Availability of capital and the electricity supply are a major problem for the manufacturing sector in the country, the Select Committees on Trade and International Relations and Economic Development heard.
The Department of Trade and Industry (DTI) Chief Director for policy implementation, Ms. Zukiswa Ncaphayi, told Members of the Committee that manufacturing and industrial development is one of the key pillars in government.
“Manufacturing in South Africa is still using old technology and that needs to change. It should keep up with international competition and trends. We are looking to grow labour absorptive industries, and build on industries that will be able to soak on the high unemployment in the country,” Ms. Ncaphayi said.
She said constraints that hamper the industry include the supply of electricity and pricing at municipal level.
“A number of factories have had to close down as a result of this, but we also need to overcome inefficiencies at ports and rail networks,” she said.
The Committees began their week-long oversight visit in Pretoria where they are expected to visit a rail manufacturing plant in Pretoria and the BMW plant in Rosslyn.
The Chairperson of the Select Committee on Trade and International Relations, Mr. Eddie Makue, said the oversight visit was critical to test the authenticity of information given to Parliament by government officials. “It is important that Members understand how the sector contributes to the National Development Plan (NDP). The automotive sector and rail are particularly important, as they contribute immensely to gross domestic product,” Mr Makue said.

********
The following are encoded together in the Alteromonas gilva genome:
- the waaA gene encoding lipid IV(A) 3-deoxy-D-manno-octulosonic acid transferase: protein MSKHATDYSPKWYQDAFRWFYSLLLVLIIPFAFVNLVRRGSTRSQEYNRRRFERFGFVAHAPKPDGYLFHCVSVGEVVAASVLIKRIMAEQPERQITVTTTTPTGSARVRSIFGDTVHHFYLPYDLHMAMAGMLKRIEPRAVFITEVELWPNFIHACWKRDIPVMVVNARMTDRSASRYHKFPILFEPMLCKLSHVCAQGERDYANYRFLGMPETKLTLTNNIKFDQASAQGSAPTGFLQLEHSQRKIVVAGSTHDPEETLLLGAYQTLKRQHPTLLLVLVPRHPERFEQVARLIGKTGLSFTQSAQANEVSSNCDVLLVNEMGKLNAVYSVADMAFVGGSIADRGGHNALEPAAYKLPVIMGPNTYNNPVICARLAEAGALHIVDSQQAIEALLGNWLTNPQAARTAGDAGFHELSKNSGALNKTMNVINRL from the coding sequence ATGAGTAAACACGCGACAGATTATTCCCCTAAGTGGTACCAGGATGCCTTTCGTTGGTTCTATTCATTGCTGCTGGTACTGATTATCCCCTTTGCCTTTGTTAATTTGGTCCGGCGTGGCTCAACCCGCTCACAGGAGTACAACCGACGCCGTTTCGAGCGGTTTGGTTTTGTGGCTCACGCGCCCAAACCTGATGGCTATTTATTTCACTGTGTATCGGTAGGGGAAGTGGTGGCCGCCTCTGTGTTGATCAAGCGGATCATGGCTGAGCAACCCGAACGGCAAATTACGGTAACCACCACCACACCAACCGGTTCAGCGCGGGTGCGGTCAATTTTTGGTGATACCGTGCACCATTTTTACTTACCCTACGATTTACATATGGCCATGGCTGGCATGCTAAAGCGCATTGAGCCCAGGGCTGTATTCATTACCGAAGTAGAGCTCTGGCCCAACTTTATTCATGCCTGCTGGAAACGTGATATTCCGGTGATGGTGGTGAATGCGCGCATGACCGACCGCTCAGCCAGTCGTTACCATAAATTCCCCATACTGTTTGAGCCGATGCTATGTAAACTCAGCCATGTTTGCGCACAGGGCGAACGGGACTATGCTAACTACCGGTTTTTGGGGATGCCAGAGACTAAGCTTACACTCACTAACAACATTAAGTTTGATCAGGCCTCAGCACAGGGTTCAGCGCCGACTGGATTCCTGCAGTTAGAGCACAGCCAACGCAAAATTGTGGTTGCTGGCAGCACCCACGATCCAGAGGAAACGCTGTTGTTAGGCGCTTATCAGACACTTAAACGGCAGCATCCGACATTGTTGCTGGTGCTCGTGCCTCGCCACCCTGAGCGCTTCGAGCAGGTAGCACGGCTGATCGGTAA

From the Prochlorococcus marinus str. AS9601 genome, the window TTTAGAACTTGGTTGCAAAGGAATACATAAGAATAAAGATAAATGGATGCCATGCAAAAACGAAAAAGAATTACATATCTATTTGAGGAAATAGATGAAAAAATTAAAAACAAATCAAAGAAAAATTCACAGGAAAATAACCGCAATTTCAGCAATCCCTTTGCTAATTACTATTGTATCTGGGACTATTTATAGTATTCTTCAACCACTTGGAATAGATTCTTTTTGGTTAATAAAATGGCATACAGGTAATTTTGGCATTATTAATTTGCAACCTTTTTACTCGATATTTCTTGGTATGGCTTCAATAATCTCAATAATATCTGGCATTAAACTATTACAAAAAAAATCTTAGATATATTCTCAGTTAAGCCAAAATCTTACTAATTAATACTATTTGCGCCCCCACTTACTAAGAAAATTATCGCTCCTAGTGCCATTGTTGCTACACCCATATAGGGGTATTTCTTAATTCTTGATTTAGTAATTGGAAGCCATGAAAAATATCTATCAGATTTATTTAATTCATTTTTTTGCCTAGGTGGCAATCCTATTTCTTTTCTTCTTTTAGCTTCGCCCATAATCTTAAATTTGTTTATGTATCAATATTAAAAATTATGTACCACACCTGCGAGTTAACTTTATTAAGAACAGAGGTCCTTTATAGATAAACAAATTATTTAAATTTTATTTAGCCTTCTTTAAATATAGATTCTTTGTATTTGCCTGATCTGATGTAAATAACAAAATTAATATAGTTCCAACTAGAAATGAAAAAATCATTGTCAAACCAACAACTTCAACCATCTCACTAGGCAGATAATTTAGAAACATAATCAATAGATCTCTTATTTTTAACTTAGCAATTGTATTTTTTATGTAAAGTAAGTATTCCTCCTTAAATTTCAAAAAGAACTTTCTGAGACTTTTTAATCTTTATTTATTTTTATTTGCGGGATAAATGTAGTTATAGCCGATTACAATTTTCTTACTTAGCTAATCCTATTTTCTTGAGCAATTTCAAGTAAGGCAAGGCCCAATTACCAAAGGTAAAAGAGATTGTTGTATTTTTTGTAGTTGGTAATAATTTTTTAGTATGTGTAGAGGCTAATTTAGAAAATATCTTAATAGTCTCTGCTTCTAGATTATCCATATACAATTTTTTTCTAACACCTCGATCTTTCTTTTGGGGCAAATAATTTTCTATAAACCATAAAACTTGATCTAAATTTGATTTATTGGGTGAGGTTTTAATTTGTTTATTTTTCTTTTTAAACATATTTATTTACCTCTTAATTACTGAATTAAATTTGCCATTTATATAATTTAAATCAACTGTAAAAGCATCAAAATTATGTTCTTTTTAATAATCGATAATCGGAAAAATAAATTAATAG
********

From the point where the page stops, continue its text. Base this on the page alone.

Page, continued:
The Committees heard that DTI made available approximately R1.86 billion to about 259 manufacturing companies last year.
Committee Member Mr. Boingotlo Nthebe said the country needs to improve its export base while growing labour intensiveness of industries. “For too long we have relied on the mining industry and it is beginning to shed jobs now. Investment on infrastructure is lacking and not where it is supposed to be,” he said.
Members sought clarity on such issues as empowerment of formerly disadvantaged groups, beneficiation, procurement of set-top boxes, and the import/export ratio.
Ms. Ncaphayi said that DTI was looking to move towards a sector-specific incentives programme rather than a generic one, and that progress has been achieved in some sectors. She said agro-processing and rail components manufacturing are the sectors that the department is looking to enhance in order to deal with unemployment.
She further said there was a need to change trade patterns, as regional intra-trade was happening at a very small scale. She also said that procurement of set-top boxes was skewed towards overseas companies as there was limited local capacity.